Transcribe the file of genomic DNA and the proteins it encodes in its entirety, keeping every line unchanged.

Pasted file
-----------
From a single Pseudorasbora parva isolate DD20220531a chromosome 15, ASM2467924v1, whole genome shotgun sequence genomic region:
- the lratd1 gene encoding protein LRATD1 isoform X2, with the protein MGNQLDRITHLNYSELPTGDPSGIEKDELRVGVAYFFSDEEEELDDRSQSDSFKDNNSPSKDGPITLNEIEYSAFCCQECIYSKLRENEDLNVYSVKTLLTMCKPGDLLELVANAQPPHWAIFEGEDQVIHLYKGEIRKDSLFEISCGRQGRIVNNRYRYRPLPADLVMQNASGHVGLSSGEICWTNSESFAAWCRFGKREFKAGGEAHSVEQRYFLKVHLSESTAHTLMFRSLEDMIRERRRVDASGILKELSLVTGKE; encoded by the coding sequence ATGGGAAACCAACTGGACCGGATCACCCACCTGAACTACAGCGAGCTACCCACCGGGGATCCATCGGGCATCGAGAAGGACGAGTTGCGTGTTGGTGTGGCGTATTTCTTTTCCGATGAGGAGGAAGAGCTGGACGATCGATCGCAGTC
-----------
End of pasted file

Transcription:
From a single Pseudorasbora parva isolate DD20220531a chromosome 15, ASM2467924v1, whole genome shotgun sequence genomic region:
- the lratd1 gene encoding protein LRATD1 isoform X2, with the protein MGNQLDRITHLNYSELPTGDPSGIEKDELRVGVAYFFSDEEEELDDRSQSDSFKDNNSPSKDGPITLNEIEYSAFCCQECIYSKLRENEDLNVYSVKTLLTMCKPGDLLELVANAQPPHWAIFEGEDQVIHLYKGEIRKDSLFEISCGRQGRIVNNRYRYRPLPADLVMQNASGHVGLSSGEICWTNSESFAAWCRFGKREFKAGGEAHSVEQRYFLKVHLSESTAHTLMFRSLEDMIRERRRVDASGILKELSLVTGKE; encoded by the coding sequence ATGGGAAACCAACTGGACCGGATCACCCACCTGAACTACAGCGAGCTACCCACCGGGGATCCATCGGGCATCGAGAAGGACGAGTTGCGTGTTGGTGTGGCGTATTTCTTTTCCGATGAGGAGGAAGAGCTGGACGATCGATCGCAGTC